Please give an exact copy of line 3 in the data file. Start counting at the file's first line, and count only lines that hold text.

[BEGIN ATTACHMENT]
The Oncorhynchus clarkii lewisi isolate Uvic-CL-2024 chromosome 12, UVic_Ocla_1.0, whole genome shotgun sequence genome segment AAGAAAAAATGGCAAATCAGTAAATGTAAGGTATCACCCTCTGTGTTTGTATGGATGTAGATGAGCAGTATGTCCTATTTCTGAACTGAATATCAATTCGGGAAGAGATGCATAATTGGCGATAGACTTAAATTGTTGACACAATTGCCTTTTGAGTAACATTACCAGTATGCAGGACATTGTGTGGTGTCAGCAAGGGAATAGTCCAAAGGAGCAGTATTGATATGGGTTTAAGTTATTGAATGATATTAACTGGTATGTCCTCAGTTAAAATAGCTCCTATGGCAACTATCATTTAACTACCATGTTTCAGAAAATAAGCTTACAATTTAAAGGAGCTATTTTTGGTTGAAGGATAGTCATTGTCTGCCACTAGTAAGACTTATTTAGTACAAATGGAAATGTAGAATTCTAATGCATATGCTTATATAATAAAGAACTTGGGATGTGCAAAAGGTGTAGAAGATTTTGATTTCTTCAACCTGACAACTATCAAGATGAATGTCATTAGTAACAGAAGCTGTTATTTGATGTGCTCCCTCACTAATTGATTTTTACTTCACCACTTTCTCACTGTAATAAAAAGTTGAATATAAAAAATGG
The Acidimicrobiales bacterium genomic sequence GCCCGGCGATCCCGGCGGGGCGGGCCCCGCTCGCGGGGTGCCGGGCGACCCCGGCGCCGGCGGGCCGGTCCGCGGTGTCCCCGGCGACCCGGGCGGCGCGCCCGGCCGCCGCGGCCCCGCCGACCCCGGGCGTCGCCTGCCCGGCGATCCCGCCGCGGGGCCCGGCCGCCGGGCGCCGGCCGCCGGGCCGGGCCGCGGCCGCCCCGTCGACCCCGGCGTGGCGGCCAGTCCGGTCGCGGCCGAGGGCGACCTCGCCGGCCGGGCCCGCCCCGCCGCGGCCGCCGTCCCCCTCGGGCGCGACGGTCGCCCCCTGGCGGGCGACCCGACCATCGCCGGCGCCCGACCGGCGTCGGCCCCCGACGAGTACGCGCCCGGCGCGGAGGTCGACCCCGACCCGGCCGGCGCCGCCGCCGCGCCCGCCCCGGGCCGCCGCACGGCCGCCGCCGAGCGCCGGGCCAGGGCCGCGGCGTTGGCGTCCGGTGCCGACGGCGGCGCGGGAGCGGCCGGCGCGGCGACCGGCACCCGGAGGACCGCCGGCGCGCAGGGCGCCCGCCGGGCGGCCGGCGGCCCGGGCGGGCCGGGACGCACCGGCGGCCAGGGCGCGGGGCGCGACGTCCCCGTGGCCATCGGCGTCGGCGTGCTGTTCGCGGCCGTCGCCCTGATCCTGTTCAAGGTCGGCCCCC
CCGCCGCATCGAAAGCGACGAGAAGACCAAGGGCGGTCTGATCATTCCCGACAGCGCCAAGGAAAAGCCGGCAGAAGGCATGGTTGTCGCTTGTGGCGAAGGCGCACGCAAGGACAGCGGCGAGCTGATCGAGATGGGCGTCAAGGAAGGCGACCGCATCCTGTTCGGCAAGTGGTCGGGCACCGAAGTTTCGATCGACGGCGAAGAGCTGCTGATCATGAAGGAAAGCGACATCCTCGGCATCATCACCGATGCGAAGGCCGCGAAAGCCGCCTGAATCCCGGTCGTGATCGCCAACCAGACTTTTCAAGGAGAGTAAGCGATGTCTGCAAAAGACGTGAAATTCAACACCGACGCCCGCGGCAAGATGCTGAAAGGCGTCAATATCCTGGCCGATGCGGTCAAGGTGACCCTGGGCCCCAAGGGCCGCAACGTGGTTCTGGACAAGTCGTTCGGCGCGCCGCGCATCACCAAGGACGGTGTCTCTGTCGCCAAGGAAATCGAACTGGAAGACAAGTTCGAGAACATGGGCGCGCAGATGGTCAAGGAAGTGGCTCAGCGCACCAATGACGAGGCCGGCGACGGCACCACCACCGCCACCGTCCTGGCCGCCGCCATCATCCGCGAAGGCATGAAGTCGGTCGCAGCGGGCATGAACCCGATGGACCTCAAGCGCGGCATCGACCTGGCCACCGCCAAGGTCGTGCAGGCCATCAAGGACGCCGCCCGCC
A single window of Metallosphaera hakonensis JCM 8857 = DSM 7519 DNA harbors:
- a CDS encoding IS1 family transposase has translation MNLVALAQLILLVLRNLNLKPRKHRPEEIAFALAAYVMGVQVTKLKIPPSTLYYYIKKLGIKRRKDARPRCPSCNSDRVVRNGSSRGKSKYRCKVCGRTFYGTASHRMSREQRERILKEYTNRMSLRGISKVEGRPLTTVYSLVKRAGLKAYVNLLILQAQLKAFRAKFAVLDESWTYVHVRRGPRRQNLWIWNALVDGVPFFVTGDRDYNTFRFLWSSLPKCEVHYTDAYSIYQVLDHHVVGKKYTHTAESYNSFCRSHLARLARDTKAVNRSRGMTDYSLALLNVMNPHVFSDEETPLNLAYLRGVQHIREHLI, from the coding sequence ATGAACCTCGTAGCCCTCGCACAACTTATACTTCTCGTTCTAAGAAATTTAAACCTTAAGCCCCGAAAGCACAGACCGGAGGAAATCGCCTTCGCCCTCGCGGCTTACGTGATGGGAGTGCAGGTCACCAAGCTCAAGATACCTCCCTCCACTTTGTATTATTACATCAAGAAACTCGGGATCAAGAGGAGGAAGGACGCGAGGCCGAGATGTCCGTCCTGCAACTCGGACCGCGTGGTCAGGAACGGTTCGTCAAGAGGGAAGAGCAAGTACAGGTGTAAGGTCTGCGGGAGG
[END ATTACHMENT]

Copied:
CCGCCGCATCGAAAGCGACGAGAAGACCAAGGGCGGTCTGATCATTCCCGACAGCGCCAAGGAAAAGCCGGCAGAAGGCATGGTTGTCGCTTGTGGCGAAGGCGCACGCAAGGACAGCGGCGAGCTGATCGAGATGGGCGTCAAGGAAGGCGACCGCATCCTGTTCGGCAAGTGGTCGGGCACCGAAGTTTCGATCGACGGCGAAGAGCTGCTGATCATGAAGGAAAGCGACATCCTCGGCATCATCACCGATGCGAAGGCCGCGAAAGCCGCCTGAATCCCGGTCGTGATCGCCAACCAGACTTTTCAAGGAGAGTAAGCGATGTCTGCAAAAGACGTGAAATTCAACACCGACGCCCGCGGCAAGATGCTGAAAGGCGTCAATATCCTGGCCGATGCGGTCAAGGTGACCCTGGGCCCCAAGGGCCGCAACGTGGTTCTGGACAAGTCGTTCGGCGCGCCGCGCATCACCAAGGACGGTGTCTCTGTCGCCAAGGAAATCGAACTGGAAGACAAGTTCGAGAACATGGGCGCGCAGATGGTCAAGGAAGTGGCTCAGCGCACCAATGACGAGGCCGGCGACGGCACCACCACCGCCACCGTCCTGGCCGCCGCCATCATCCGCGAAGGCATGAAGTCGGTCGCAGCGGGCATGAACCCGATGGACCTCAAGCGCGGCATCGACCTGGCCACCGCCAAGGTCGTGCAGGCCATCAAGGACGCCGCCCGCC